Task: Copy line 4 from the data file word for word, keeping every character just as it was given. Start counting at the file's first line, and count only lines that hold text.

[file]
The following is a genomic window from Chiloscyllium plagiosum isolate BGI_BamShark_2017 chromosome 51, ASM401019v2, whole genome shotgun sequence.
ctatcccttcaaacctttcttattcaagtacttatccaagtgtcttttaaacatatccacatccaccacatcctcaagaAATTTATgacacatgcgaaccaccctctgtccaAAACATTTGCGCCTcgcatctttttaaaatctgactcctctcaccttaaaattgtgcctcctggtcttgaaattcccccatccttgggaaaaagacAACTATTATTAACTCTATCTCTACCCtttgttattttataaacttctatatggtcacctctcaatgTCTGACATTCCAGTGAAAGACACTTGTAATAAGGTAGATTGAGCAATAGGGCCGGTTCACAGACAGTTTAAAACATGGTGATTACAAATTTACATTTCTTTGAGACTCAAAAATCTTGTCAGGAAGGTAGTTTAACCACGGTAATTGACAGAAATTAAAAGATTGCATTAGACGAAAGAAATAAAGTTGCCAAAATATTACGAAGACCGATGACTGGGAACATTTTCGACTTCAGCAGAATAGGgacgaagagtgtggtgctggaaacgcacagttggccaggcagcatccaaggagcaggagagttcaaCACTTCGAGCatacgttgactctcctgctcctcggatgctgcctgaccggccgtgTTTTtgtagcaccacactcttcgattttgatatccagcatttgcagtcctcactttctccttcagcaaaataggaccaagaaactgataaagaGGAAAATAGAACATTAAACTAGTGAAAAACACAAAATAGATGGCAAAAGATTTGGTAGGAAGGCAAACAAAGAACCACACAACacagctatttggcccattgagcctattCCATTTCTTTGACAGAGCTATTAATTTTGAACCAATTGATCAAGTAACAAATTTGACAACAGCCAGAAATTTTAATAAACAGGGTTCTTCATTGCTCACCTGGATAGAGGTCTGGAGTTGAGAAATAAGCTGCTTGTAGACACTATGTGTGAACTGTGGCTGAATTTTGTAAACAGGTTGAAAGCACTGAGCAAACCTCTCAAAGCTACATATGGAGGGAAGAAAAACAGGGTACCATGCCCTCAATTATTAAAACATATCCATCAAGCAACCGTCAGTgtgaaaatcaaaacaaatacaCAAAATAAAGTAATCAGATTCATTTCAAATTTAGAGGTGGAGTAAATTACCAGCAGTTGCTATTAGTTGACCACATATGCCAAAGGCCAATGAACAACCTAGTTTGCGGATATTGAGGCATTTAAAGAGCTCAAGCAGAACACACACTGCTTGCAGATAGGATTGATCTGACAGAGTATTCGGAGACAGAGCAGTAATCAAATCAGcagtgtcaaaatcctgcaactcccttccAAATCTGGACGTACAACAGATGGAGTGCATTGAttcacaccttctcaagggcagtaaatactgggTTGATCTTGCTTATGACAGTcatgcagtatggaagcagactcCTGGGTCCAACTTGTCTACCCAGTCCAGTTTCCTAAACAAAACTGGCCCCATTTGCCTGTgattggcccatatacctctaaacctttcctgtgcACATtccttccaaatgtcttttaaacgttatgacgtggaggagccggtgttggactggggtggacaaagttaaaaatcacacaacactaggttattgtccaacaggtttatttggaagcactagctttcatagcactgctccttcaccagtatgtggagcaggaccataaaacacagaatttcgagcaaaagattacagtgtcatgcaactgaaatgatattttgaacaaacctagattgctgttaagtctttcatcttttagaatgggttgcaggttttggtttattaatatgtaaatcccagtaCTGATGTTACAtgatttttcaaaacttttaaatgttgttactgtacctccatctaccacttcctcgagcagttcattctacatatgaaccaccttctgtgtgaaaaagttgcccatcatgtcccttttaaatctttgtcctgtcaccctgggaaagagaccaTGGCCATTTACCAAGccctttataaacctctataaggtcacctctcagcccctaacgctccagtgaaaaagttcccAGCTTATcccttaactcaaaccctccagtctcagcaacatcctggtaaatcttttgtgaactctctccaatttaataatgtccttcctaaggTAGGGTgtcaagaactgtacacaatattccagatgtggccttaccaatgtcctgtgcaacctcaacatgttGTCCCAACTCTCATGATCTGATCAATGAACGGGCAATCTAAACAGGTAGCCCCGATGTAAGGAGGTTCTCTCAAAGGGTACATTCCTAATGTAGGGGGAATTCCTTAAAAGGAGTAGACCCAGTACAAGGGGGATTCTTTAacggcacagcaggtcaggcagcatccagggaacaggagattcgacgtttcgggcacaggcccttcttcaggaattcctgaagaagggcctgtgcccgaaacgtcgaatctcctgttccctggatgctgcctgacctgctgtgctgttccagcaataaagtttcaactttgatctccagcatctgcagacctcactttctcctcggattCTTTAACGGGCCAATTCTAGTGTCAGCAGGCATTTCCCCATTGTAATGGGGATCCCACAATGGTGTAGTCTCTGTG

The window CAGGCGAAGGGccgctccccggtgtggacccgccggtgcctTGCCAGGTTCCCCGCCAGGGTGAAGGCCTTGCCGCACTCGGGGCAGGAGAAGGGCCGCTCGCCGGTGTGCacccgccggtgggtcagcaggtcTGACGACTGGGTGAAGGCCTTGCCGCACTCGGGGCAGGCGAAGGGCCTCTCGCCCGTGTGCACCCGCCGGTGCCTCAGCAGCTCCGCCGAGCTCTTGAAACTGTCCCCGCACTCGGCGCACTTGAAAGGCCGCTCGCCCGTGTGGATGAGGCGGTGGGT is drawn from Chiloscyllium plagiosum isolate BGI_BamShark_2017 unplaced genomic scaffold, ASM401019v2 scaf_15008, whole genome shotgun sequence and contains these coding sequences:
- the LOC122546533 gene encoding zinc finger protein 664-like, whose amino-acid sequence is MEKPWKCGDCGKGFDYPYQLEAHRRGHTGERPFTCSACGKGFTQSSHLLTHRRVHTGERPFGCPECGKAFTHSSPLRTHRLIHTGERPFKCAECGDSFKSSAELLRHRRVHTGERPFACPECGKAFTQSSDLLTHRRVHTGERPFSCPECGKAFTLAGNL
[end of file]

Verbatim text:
- the LOC122546533 gene encoding zinc finger protein 664-like, whose amino-acid sequence is MEKPWKCGDCGKGFDYPYQLEAHRRGHTGERPFTCSACGKGFTQSSHLLTHRRVHTGERPFGCPECGKAFTHSSPLRTHRLIHTGERPFKCAECGDSFKSSAELLRHRRVHTGERPFACPECGKAFTQSSDLLTHRRVHTGERPFSCPECGKAFTLAGNL